Right-handed starter Doug Fister, who opted out of his contract with the Angels, has been claimed off waivers by the Red Sox, CSN Red Sox Insider Evan Drellich has confirmed.
The news was first reported by Chris Cotillo of SB Nation, who writes that Fister, 33, will join the Red Sox immediately.
Doug Fister is headed to the Red Sox after opting out of his deal with the Angels: https://t.co/zCFOCAmoRy— Chris Cotillo (@ChrisCotillo) June 23, 2017
Fister opted out of with the Angels after three Triple-A starts in Salt Lake City, where he allowed seven runs on 16 hits with five walks and 10 strikeouts in 15 2/3 innings.
With Eduardo Rodriguez and Brian Johnson on the DL, the Red Sox need immediate starting pitching help. Triple-A Pawtucket call-up Hector Velazquez made a spot start earlier this week in the fifth spot behind Chris Sale, Rick Porcello, David Price and Drew Pomeranz.
Fister will receive $1.75 million in the majors from the Red Sox, with $1.2 million available in additional incentives, according to Cotillo.
Fister has pitched eight seasons in the majors, including 2016 with the Astros, going 12-13 with 4.64 ERA in 180 1/3 innings. His best season was 2014 with the Nationals (16-6, 2.41 ERA).
BOSTON — It took until 2015, apparently, but David Ortiz now knows Dustin Pedroia’s full name.
The couple days leading up to the jersey retirement ceremony tonight for Ortiz have been packed. Around lunch time Thursday, Ortiz had a street near Fenway Park named after him — a bridge wasn’t enough — the street formerly known as Yawkey Way Extension. (It’s between Brookline Avenue and Yawkey Station.) On Friday morning, he was at Logan Airport where JetBlue Gate C34 was designed with a new theme to honor Ortiz.
Tonight's the big night, so to speak. But Thursday night will probably go down as the most entertaining.
Ortiz was roasted at House of Blues on Thursday, joined on stage by Pedroia, Rob Gronkowski and a handful of actual comedians. Bill Burr was the biggest name among the professional joke-tellers. It was a charity event to benefit the David Ortiz Children’s Fund, which helps to provide lifesaving surgeries for children.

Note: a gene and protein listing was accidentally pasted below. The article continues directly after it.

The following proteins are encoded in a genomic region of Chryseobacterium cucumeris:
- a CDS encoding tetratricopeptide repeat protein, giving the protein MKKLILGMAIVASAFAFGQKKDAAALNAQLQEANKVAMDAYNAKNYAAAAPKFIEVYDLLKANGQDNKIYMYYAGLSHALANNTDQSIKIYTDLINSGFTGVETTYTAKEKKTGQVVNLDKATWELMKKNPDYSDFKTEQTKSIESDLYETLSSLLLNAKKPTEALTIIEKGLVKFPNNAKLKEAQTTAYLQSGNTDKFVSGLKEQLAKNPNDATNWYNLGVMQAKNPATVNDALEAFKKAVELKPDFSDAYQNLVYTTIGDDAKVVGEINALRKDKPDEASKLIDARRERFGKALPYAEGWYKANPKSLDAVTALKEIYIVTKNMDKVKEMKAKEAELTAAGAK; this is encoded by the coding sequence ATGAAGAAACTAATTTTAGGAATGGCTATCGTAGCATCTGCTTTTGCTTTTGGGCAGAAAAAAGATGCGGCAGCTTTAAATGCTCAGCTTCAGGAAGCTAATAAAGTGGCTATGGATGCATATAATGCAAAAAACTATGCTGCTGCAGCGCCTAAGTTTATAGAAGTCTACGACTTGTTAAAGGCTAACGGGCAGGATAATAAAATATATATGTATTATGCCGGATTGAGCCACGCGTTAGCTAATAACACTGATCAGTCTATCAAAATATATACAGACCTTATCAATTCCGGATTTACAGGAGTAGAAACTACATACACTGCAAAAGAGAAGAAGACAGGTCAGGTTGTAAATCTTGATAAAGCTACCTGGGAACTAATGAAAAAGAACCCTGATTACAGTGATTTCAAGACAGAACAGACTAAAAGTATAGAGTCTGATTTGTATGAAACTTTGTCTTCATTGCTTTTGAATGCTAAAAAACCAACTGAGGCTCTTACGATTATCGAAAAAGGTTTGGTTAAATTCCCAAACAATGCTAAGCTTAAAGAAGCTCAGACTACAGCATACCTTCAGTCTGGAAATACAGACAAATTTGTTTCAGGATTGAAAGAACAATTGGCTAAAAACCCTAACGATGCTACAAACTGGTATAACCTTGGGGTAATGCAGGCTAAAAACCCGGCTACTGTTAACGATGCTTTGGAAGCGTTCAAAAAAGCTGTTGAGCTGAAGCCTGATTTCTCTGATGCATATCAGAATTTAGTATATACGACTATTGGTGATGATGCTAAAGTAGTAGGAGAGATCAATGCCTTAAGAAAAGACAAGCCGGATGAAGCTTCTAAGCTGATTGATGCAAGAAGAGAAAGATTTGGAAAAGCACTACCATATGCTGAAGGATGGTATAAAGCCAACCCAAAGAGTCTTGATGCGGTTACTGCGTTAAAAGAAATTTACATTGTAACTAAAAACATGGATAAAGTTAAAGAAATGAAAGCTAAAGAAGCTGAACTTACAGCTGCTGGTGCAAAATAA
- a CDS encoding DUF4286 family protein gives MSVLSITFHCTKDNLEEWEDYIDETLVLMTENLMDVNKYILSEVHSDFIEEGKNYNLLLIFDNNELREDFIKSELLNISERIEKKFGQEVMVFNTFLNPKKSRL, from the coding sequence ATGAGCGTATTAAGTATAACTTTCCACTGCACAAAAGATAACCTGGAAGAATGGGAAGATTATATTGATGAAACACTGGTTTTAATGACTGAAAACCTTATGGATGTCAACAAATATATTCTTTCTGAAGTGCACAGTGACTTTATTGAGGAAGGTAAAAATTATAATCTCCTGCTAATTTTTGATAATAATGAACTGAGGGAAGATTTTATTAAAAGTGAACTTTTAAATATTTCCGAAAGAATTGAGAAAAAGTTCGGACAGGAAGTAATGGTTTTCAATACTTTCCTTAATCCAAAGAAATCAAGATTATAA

All the comedians — Lenny Clarke, Sarah Tiana, Anthony Mackie, Josh Wolf, Adam Ray (a young man dressed up as an old Yankees fan) — ripped on everyone on stage, including Pedroia. Naturally, Pedroia was mocked for being short over and over and over.
When he took the podium, Pedroia said it was a good thing the height of the microphone was adjustable. If he had to stand on his wallet, he said, he’d be up to the roof.
Most jokes were not suitable for print or broadcast. But the story Pedroia told about being in the on-deck circle when a catcher needed a ball once was a highlight. It's from just two years ago.
“So I had already played with David for, I don’t know, nine years?” Pedroia said. “And I hit right in front of him for nine years.”
The Red Sox were playing the Indians at home. The umpire had to use the bathroom and the ball rolled near Pedroia. So the catcher said hello to Pedroia, using the second baseman’s first name.
“David walks over and goes, what the [expletive] did he call you?” Pedroia said.
“I said, ‘Dustin,’” Pedroia said.
Ortiz was confused. “’Why’d he call you that?’” he said.
“I go, that’s my [expletive] name,” Pedroia said. “He goes, 'Oh, is that right?’
"I’m like, ‘Yeah, bro. I’ve had 1,600 games with you. They’ve actually said it 5,000 [expletive] times: now batting, No. 15, Dustin Pedroia.’”
“I thought it was Pee Wee," Ortiz went.
“This is dead serious,” Pedroia said. “Now the umpire comes back — I’m standing there, I got to hit...and I’m looking at him, ‘You thought my parents would name me [expletive] Pee Wee?’
“And he’s just looking at me, and we’re having a conversation. The umpire’s yelling at me, the catcher’s laughing at me because he can hear kind of what he’s saying.”
No jersey retirement speech will be that funny.